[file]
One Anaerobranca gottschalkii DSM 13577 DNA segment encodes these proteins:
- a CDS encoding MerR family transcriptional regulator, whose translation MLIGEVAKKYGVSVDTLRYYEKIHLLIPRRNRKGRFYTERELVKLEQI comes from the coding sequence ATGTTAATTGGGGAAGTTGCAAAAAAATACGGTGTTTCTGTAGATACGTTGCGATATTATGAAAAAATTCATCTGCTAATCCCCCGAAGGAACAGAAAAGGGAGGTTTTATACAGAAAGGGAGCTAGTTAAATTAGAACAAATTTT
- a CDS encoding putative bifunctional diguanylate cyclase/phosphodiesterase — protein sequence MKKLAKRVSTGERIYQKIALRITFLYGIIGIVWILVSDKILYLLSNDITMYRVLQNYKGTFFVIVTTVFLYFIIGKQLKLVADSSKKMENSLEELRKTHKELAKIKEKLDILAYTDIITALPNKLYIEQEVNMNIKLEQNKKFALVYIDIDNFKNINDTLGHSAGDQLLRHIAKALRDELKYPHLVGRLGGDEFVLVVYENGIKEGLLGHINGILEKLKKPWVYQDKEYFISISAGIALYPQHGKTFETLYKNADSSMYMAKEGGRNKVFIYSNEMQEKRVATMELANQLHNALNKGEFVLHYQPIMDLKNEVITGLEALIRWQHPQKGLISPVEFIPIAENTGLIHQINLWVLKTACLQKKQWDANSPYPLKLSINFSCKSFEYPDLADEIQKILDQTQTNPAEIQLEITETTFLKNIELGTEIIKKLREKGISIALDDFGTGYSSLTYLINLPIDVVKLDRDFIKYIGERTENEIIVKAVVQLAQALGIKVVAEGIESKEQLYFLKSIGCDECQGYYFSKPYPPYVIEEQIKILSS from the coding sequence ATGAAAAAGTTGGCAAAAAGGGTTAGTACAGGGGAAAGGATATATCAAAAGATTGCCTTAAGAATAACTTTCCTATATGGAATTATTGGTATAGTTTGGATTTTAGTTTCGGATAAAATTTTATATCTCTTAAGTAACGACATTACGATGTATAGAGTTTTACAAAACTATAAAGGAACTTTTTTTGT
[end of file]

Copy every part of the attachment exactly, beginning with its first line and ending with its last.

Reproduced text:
One Anaerobranca gottschalkii DSM 13577 DNA segment encodes these proteins:
- a CDS encoding MerR family transcriptional regulator, whose translation MLIGEVAKKYGVSVDTLRYYEKIHLLIPRRNRKGRFYTERELVKLEQI comes from the coding sequence ATGTTAATTGGGGAAGTTGCAAAAAAATACGGTGTTTCTGTAGATACGTTGCGATATTATGAAAAAATTCATCTGCTAATCCCCCGAAGGAACAGAAAAGGGAGGTTTTATACAGAAAGGGAGCTAGTTAAATTAGAACAAATTTT
- a CDS encoding putative bifunctional diguanylate cyclase/phosphodiesterase — protein sequence MKKLAKRVSTGERIYQKIALRITFLYGIIGIVWILVSDKILYLLSNDITMYRVLQNYKGTFFVIVTTVFLYFIIGKQLKLVADSSKKMENSLEELRKTHKELAKIKEKLDILAYTDIITALPNKLYIEQEVNMNIKLEQNKKFALVYIDIDNFKNINDTLGHSAGDQLLRHIAKALRDELKYPHLVGRLGGDEFVLVVYENGIKEGLLGHINGILEKLKKPWVYQDKEYFISISAGIALYPQHGKTFETLYKNADSSMYMAKEGGRNKVFIYSNEMQEKRVATMELANQLHNALNKGEFVLHYQPIMDLKNEVITGLEALIRWQHPQKGLISPVEFIPIAENTGLIHQINLWVLKTACLQKKQWDANSPYPLKLSINFSCKSFEYPDLADEIQKILDQTQTNPAEIQLEITETTFLKNIELGTEIIKKLREKGISIALDDFGTGYSSLTYLINLPIDVVKLDRDFIKYIGERTENEIIVKAVVQLAQALGIKVVAEGIESKEQLYFLKSIGCDECQGYYFSKPYPPYVIEEQIKILSS from the coding sequence ATGAAAAAGTTGGCAAAAAGGGTTAGTACAGGGGAAAGGATATATCAAAAGATTGCCTTAAGAATAACTTTCCTATATGGAATTATTGGTATAGTTTGGATTTTAGTTTCGGATAAAATTTTATATCTCTTAAGTAACGACATTACGATGTATAGAGTTTTACAAAACTATAAAGGAACTTTTTTTGT